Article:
One of Russia's largest nuclear submarines, Typhoon (Akula) class, which remains the world's largest with the displacement of about 27,500 tons
© AP Photo/ Dmitry Lovetsky
Project 677 (Lada) is the new advanced class of diesel-electric attack submarines. Photo: St. Petersburg diesel-electric submarine
Project 677 (Lada) is the new advanced class of diesel-electric attack submarines. Photo: St. Petersburg diesel-electric submarine
Project 677 (Lada) is the new advanced class of diesel-electric attack submarines. Photo: St. Petersburg diesel-electric submarine
© Ruslan Shamukov/TASS
Project 949A Antey-class submarines armed with Granit cruise missiles
Project 949A Antey-class submarines armed with Granit cruise missiles
Project 949A Antey-class submarines armed with Granit cruise missiles
© Yuri Smityuk/TASS
Project 667BDRM Delfin (Dolphin) nuclear-powered ballistic missile submarine K-51 Verkhoturye
Project 667BDRM Delfin (Dolphin) nuclear-powered ballistic missile submarine K-51 Verkhoturye
Project 667BDRM Delfin (Dolphin) nuclear-powered ballistic missile submarine K-51 Verkhoturye
© Anatoly Semekhin/TASS
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Project 955 Borei-class fourth-generation strategic nuclear-powered submarine Vladimir Monomakh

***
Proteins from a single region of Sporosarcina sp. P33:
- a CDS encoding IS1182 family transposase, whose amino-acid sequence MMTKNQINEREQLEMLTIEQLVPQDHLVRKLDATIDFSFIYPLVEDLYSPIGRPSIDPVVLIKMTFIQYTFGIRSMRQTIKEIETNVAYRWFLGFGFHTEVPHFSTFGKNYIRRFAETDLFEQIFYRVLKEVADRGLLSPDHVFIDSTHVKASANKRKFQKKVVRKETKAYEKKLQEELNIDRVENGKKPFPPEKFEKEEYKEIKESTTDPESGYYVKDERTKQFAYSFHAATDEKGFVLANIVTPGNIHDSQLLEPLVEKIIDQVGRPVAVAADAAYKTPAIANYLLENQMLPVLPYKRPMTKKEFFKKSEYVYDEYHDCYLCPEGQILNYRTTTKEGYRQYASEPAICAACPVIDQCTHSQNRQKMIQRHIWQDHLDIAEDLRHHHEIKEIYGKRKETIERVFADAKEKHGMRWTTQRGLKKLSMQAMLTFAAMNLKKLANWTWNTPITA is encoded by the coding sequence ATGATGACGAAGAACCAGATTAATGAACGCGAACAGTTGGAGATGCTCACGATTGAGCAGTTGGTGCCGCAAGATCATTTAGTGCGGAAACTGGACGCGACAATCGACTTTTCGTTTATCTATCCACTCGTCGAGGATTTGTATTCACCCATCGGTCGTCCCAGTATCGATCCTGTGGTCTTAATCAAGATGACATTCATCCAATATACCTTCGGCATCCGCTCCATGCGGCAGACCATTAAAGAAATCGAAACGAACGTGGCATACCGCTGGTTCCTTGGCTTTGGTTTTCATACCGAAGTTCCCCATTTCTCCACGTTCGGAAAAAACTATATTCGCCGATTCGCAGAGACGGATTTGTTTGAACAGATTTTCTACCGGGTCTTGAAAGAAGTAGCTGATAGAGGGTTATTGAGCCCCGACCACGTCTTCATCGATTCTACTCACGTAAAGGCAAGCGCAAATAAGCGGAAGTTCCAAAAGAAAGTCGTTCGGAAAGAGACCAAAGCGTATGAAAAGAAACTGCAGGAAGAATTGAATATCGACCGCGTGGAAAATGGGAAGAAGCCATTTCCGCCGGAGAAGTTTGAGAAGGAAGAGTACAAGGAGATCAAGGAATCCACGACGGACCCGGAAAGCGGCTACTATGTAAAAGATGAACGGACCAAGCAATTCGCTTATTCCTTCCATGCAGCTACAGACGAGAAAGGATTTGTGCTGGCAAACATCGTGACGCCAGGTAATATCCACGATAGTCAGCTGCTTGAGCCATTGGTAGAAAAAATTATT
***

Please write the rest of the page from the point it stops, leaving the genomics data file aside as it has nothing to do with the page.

© Lev Fedoseyev/TASS
Borei-class submarines are armed with Bulava intercontinental ballistic missiles, which are their basic combat striking power. Photo: Yury Dolgoruky submarine
© AP Photo/Alexander Zemlianichenko, pool
Alexander Nevsky, the Borei class nuclear-powered ballistic missile submarine
© Vladimir Larionov/TASS
Russian Northern Fleet's Yasen-class Severodvinsk nuclear submarine
© Lev Fedoseyev/TASS
Yasen-class multipurpose attack submarines are designed to operate equally effectively against transport and combat ships and are capable of delivering cruise missile strikes against the enemy’s coastal infrastructure
© Lev Fedoseyev/TASS
Diesel-electric Varshavyanka (project 636.6) submarines are reputed to be one of the quietest in their class. Kalibr cruise missiles are Project 636.6’s main weapon. Photo: Veliki Novgorod submarine
© Admiralty Shipyards
One of Russia's largest nuclear submarines, Typhoon (Akula) class, which remains the world's largest with the displacement of about 27,500 tons
© AP Photo/ Dmitry Lovetsky
Project 677 (Lada) is the new advanced class of diesel-electric attack submarines. Photo: St. Petersburg diesel-electric submarine
© Ruslan Shamukov/TASS
Project 949A Antey-class submarines armed with Granit cruise missiles
© Yuri Smityuk/TASS
Project 667BDRM Delfin (Dolphin) nuclear-powered ballistic missile submarine K-51 Verkhoturye
© Anatoly Semekhin/TASS

Russia observes March 19 as Submariner’s Day, because it's submarine fleet was founded 112 years ago on this date. It was on March 19, 1906 that Russian Emperor Nicholas II included new combat ships - submarines - into the classification of naval vessels. Today, Russia’s underwater fleet consists of strategic nuclear and multi-purpose submarines armed with ballistic missiles and sea-launched cruise missiles. TASS reviews the most outstanding Russian submarines